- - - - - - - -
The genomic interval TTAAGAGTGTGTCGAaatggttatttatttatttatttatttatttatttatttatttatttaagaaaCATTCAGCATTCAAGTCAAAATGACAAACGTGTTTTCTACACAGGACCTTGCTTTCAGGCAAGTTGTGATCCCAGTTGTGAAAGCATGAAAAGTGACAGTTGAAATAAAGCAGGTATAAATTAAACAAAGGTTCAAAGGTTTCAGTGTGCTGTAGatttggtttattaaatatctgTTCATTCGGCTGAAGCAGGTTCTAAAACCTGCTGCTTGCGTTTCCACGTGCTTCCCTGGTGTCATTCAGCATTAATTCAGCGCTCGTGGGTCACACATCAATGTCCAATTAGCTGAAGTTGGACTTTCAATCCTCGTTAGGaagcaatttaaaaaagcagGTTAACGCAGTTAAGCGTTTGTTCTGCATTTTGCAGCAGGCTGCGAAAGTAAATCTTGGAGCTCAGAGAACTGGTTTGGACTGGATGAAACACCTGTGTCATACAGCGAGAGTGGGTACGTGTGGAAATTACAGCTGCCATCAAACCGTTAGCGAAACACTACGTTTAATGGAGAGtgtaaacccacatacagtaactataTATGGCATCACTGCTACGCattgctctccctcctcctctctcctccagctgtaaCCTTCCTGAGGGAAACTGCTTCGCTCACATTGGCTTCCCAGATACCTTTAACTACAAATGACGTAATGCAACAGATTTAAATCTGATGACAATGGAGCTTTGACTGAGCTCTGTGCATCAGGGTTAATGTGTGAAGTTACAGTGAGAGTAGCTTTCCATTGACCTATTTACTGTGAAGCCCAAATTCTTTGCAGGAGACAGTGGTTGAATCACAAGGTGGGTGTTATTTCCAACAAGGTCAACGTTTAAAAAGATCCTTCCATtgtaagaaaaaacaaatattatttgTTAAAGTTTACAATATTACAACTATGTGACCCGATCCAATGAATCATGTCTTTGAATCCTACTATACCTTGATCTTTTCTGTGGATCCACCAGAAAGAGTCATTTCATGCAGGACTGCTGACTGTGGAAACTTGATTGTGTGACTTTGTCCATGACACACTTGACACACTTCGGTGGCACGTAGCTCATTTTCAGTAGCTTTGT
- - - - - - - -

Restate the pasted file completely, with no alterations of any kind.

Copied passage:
The genomic interval TTAAGAGTGTGTCGAaatggttatttatttatttatttatttatttatttatttatttatttaagaaaCATTCAGCATTCAAGTCAAAATGACAAACGTGTTTTCTACACAGGACCTTGCTTTCAGGCAAGTTGTGATCCCAGTTGTGAAAGCATGAAAAGTGACAGTTGAAATAAAGCAGGTATAAATTAAACAAAGGTTCAAAGGTTTCAGTGTGCTGTAGatttggtttattaaatatctgTTCATTCGGCTGAAGCAGGTTCTAAAACCTGCTGCTTGCGTTTCCACGTGCTTCCCTGGTGTCATTCAGCATTAATTCAGCGCTCGTGGGTCACACATCAATGTCCAATTAGCTGAAGTTGGACTTTCAATCCTCGTTAGGaagcaatttaaaaaagcagGTTAACGCAGTTAAGCGTTTGTTCTGCATTTTGCAGCAGGCTGCGAAAGTAAATCTTGGAGCTCAGAGAACTGGTTTGGACTGGATGAAACACCTGTGTCATACAGCGAGAGTGGGTACGTGTGGAAATTACAGCTGCCATCAAACCGTTAGCGAAACACTACGTTTAATGGAGAGtgtaaacccacatacagtaactataTATGGCATCACTGCTACGCattgctctccctcctcctctctcctccagctgtaaCCTTCCTGAGGGAAACTGCTTCGCTCACATTGGCTTCCCAGATACCTTTAACTACAAATGACGTAATGCAACAGATTTAAATCTGATGACAATGGAGCTTTGACTGAGCTCTGTGCATCAGGGTTAATGTGTGAAGTTACAGTGAGAGTAGCTTTCCATTGACCTATTTACTGTGAAGCCCAAATTCTTTGCAGGAGACAGTGGTTGAATCACAAGGTGGGTGTTATTTCCAACAAGGTCAACGTTTAAAAAGATCCTTCCATtgtaagaaaaaacaaatattatttgTTAAAGTTTACAATATTACAACTATGTGACCCGATCCAATGAATCATGTCTTTGAATCCTACTATACCTTGATCTTTTCTGTGGATCCACCAGAAAGAGTCATTTCATGCAGGACTGCTGACTGTGGAAACTTGATTGTGTGACTTTGTCCATGACACACTTGACACACTTCGGTGGCACGTAGCTCATTTTCAGTAGCTTTGT